Conor Pope’s 10k training: Tell me why... I don’t like rundays
There will be no movie made about my life. But there’s already a playlist with 327 songs
Conor Pope: ‘I look at my watch... and am amazed to see I have run further than I have ever run before.’ Photograph: Alan Betson/The Irish Times
“Do you wanna be in my gang, my gang, my gang,” screeches Gary Glitter as I run through the Phoenix Park gates. “Jesus, Gary, yours is the very last gang I’d want to be in if I lived for an eternity,” I think and press the skip button on my phone.
I’ve started running to the soundtrack of my life and as I set off last Tuesday morning, the song from the serial child abuser came on. Strict rules I’ve drawn up for my soundtrack means he had to get a place but those rules do not mean I ever have to listen to him sing.
I’m not unrealistic and know there’ll never be a movie made of my life. Even if some day Steven Spielberg were to make a film about exciting happenings in The Irish Times – an Irish version of All The President’s Men or Spotlight or whatever – I’d not merit a speaking role. At best I’d be caught morosely eating an over-priced salad in the background of a dull scene before spilling coffee down my shirt while raging at a man I don’t know for saying mean things about me on Twitter.
So I know there’ll be no actual soundtrack to my life but I’ve still spent years drawing up a virtual one with the help of Spotify. My only rule for a song to make the grade is it must have made an impact on me at some point in my life and have the capacity to transport me back to a particular moment in time.
I frequently lie and tell people the first record I bought was by the Boomtown Rats. But it wasn’t. It was I’m The Leader of The Gang (I Am) by Gary Glitter, which is why it is on the list.
At the time of writing there are 327 songs on that list.
We’re going to need a longer movie.
It is this playlist I’ve been running to and the randomness of the selection is great for offsetting the boredom I’ve been fighting.
“Look up here, man, I’m in danger. I’ve got nothing left to lose,” I hear next. As the slow tune plays I ease myself into my run before being transported back to a leafy south Dublin “on an autumn day” when my pace becomes glacial.
With the unexpected appearance of “I could love you but why begin it ‘cause there ain’t any future in it,” I pick up my speed again and keep it brisk for three lung-busting minutes before “I kept the faith and I kept voting. Not for the iron fist but for the helping hand,” forces me to ease off.
With “I won’t give up, no I won’t give in, till I reach the end and then I’ll start again,” I run like the clappers, marvelling at the wisdom of a song aimed at kids and it’s all I can do not to burst into full throated song when I hear: “If I hadn’t seen such riches I could live with being poor.”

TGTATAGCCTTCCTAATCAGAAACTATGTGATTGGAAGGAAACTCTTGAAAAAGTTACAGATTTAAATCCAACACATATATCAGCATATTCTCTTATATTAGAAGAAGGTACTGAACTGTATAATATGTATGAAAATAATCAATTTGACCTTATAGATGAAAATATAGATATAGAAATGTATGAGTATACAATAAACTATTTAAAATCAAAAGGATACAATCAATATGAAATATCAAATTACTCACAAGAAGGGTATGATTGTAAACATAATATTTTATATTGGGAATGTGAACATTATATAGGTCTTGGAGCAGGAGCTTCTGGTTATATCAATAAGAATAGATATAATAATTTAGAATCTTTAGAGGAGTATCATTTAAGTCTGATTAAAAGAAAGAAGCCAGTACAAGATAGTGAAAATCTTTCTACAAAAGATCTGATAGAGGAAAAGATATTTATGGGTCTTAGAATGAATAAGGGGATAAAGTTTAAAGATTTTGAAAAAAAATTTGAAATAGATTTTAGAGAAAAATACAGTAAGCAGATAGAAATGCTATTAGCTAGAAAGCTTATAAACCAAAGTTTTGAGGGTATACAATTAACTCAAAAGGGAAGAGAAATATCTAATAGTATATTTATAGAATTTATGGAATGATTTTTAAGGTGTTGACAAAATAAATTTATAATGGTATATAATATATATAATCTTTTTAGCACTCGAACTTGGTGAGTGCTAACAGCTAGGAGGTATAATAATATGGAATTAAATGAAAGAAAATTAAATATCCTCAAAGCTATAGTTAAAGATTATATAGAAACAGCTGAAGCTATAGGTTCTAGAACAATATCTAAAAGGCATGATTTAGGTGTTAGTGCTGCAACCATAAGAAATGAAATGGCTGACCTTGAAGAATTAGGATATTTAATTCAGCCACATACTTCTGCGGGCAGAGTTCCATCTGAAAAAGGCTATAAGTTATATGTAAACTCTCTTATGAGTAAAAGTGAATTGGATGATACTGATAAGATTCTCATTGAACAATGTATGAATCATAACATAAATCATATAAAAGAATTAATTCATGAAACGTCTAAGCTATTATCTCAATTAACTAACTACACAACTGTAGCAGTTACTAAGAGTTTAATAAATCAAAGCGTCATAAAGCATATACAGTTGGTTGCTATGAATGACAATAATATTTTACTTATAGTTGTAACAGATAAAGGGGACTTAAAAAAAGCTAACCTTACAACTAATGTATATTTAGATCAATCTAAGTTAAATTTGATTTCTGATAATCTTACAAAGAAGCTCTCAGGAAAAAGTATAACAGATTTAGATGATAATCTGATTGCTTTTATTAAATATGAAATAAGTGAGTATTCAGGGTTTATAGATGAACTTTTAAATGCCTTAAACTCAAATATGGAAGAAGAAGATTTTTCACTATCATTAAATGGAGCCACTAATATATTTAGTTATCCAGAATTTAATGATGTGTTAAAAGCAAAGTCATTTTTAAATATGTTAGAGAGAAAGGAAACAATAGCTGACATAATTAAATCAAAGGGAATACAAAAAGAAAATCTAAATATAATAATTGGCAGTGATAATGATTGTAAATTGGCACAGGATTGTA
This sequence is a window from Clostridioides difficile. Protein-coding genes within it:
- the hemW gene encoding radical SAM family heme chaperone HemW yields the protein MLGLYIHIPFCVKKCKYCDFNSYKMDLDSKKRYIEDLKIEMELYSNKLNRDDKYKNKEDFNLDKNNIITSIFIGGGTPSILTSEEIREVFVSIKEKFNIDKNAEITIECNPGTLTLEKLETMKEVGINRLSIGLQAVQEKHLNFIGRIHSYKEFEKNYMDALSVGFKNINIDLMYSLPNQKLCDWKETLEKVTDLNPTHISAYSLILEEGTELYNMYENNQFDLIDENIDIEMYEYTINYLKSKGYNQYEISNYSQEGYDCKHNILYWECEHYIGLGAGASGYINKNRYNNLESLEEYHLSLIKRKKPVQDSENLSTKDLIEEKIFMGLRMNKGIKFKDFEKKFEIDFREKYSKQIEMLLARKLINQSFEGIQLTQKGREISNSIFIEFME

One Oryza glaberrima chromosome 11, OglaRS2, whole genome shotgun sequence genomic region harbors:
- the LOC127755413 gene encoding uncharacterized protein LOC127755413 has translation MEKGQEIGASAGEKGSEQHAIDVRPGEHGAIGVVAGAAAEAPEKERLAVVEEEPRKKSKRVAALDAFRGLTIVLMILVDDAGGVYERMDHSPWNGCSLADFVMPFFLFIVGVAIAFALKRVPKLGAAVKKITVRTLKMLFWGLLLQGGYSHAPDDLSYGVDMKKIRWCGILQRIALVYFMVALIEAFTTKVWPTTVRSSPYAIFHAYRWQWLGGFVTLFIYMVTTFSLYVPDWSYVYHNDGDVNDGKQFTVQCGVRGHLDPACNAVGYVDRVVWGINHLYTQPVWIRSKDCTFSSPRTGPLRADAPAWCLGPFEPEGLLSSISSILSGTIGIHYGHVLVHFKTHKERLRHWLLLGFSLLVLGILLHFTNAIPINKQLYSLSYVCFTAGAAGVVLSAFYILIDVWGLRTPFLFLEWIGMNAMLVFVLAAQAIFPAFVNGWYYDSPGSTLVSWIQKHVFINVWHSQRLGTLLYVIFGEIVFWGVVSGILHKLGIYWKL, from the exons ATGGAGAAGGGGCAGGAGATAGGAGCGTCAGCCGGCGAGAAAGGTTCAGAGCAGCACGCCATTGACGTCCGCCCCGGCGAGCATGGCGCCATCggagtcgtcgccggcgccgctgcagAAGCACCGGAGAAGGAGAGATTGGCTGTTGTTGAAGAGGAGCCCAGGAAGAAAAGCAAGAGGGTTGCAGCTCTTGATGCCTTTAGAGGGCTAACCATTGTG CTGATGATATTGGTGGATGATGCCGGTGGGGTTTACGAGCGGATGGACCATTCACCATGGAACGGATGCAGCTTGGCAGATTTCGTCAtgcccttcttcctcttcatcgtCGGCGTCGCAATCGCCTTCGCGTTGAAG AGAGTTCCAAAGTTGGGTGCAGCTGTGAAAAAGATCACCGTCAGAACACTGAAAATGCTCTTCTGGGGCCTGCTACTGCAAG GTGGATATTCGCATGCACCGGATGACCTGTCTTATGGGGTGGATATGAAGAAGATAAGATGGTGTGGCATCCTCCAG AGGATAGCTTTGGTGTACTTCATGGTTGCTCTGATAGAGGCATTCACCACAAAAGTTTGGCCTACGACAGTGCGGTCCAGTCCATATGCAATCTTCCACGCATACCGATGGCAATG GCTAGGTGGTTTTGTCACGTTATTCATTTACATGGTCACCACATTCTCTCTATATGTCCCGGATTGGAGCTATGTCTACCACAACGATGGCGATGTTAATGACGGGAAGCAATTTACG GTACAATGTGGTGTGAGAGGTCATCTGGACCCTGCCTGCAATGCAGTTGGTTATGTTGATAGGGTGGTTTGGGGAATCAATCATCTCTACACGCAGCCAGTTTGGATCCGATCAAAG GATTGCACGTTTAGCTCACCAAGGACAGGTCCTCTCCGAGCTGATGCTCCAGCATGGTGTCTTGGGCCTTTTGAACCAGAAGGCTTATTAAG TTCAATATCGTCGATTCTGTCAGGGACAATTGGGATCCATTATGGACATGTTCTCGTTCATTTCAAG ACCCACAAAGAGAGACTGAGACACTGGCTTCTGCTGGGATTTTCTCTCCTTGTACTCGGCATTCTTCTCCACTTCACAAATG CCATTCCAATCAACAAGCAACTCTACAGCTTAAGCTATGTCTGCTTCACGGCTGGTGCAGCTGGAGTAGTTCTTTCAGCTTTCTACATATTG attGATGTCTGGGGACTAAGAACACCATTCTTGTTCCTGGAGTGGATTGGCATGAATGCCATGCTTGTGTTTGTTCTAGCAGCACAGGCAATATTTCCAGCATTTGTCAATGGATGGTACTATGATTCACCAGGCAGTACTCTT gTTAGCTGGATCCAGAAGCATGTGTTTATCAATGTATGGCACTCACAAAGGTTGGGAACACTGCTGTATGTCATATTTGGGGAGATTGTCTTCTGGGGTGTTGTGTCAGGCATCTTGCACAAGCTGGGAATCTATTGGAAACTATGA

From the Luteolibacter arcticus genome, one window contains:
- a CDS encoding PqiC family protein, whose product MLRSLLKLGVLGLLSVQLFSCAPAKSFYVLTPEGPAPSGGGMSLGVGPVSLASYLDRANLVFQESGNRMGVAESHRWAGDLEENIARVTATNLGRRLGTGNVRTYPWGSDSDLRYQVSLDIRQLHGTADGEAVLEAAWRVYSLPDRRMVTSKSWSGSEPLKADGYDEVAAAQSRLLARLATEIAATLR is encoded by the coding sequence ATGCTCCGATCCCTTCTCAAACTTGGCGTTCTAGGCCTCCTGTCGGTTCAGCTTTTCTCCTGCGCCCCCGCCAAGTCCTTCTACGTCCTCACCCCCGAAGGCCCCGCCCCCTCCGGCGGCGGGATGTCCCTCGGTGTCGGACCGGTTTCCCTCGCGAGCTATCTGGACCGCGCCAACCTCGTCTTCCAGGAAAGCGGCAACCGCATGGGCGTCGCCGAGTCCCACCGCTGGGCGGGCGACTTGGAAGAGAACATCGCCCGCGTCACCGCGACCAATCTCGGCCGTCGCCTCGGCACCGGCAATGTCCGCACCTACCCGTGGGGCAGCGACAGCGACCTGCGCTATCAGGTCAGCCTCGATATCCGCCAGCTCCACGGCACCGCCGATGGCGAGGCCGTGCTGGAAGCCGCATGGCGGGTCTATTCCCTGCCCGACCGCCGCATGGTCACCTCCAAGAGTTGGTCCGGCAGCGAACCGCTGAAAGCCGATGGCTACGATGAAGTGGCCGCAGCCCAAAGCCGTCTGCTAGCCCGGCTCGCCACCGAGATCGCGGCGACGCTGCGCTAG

The shouty RunKeeper app man interrupts “I know what I am chasing I know, I know, I know that this is changing me” to tell me how fast I’m going after which I find myself wondering what a “real estate novelist” is for the thousandth time.
The intensity of “Kill your middle class indecision. Now is not the time for a liberal thought,” means I’ve to move faster even though I’m almost done. Luckily “I don’t have to sell my soul. He’s already in me,” drones the next singer up and I practically come to a halt before it slowly – ponderously – gathers pace.
I sing along to “sometimes I feel like I can’t even sing,” attracting an odd look from a power-walking couple and then, as my run is coming to an end the playlist starts “shouting lager lager lager,” leaving me with no option but to run faster and longer than my legs would have liked.
I look at my watch. And then at my phone and am amazed to see I have run further than I have ever run before.
Conor Pope is following the 10km Get Running course and is writing weekly about how he is getting on
Part 1: That'll be no bother to me
Part 2: I’m hobbling like an auld fella
Part 3: Better off going to the pub
Part 4: My fitness app sounds disappointed
Part 5: My first parkrun was mortifying
Part 6: Running is boring
Part 7: Tell me why... I don’t like rundays
Sign up for one of The Irish Times' Get Running programmes (it is free!).
First, pick the eight-week programme that suits you.
- Beginner Course: A course to take you from inactivity to running for 30 minutes.
- Stay On Track: For those who can squeeze in a run a few times a week.
- 10km Course: Designed for those who want to move up to the 10km mark.
Best of luck!